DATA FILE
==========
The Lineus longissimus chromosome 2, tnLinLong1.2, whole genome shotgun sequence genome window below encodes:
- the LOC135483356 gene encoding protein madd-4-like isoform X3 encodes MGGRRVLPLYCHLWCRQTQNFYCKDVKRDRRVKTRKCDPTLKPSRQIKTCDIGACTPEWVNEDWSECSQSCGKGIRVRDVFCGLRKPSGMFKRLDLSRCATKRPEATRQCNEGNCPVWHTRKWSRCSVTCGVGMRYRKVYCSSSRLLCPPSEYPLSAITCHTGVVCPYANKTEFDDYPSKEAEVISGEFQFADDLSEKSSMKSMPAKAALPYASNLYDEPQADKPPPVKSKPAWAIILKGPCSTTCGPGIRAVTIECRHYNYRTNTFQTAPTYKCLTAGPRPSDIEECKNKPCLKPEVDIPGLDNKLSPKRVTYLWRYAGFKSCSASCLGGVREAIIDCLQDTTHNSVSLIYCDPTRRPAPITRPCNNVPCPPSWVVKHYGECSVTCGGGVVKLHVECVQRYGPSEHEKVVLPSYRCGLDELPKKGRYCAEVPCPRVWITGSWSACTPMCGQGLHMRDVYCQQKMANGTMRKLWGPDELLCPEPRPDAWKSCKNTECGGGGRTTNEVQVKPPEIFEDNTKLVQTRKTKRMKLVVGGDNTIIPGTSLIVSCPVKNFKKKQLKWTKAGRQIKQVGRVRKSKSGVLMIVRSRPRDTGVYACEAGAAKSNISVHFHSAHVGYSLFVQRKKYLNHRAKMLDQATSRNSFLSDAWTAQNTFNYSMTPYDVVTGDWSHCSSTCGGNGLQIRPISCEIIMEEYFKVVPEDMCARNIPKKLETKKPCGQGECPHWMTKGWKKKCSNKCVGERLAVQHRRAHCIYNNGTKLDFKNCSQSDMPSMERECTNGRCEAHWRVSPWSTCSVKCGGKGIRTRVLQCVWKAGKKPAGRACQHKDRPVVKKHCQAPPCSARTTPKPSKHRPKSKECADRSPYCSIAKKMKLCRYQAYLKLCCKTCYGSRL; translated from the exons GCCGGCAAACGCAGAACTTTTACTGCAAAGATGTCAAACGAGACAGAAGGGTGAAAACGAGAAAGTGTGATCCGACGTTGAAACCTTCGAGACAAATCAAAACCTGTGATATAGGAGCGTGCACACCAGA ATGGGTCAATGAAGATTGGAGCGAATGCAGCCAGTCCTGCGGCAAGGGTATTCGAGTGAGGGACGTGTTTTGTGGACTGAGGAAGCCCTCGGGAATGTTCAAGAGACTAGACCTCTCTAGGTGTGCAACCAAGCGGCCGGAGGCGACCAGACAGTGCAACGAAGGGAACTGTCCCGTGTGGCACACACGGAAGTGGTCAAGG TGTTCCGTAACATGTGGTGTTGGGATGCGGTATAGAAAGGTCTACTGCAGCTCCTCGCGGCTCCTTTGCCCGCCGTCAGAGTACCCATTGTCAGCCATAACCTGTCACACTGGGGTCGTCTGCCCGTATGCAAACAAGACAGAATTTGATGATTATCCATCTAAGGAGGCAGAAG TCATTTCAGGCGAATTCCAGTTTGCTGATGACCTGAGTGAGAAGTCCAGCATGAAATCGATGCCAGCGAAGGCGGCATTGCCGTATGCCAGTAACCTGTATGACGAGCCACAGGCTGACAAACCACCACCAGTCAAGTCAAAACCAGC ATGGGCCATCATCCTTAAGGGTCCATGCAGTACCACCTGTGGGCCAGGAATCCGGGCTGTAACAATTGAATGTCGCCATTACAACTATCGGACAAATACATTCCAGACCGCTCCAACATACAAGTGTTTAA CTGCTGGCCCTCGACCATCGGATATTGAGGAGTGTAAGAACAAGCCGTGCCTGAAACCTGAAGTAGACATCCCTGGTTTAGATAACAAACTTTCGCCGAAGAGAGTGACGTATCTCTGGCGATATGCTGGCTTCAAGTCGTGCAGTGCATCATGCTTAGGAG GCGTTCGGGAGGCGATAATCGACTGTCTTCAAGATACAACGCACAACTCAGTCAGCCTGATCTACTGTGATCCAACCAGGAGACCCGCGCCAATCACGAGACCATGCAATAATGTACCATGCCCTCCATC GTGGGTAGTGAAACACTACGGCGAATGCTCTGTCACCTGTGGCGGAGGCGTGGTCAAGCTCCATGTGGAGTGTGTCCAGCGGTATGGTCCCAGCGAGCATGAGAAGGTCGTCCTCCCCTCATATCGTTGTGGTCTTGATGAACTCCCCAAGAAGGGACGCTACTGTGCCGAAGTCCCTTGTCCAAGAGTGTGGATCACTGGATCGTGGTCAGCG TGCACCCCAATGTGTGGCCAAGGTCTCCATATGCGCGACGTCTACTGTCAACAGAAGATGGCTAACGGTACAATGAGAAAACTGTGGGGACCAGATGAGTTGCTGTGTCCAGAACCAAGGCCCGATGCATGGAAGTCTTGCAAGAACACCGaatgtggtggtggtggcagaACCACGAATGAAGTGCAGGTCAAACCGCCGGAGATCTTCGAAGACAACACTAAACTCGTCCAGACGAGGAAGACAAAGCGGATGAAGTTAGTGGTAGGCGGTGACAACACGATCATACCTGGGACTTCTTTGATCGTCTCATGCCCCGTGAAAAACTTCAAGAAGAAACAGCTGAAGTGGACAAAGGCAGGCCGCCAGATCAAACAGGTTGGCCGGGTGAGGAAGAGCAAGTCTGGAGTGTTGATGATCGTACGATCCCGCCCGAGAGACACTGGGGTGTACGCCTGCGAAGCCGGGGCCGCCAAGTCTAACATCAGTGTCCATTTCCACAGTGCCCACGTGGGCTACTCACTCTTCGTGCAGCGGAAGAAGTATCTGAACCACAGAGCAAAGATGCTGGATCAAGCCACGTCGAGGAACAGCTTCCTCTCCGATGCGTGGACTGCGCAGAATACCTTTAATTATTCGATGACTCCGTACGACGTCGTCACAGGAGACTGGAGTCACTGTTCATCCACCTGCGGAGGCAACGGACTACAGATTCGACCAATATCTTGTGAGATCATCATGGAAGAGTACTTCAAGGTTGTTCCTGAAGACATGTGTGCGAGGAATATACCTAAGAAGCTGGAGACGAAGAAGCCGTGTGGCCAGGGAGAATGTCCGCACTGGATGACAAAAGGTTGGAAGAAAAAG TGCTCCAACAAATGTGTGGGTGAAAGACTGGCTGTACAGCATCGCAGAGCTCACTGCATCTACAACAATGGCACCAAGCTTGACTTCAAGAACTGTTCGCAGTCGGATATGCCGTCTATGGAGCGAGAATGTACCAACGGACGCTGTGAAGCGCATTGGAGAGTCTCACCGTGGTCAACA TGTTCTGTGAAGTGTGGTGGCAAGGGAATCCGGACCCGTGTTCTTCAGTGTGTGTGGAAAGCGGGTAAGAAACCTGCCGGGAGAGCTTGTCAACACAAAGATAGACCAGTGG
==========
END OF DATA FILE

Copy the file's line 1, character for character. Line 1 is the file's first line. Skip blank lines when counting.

The Lineus longissimus chromosome 2, tnLinLong1.2, whole genome shotgun sequence genome window below encodes: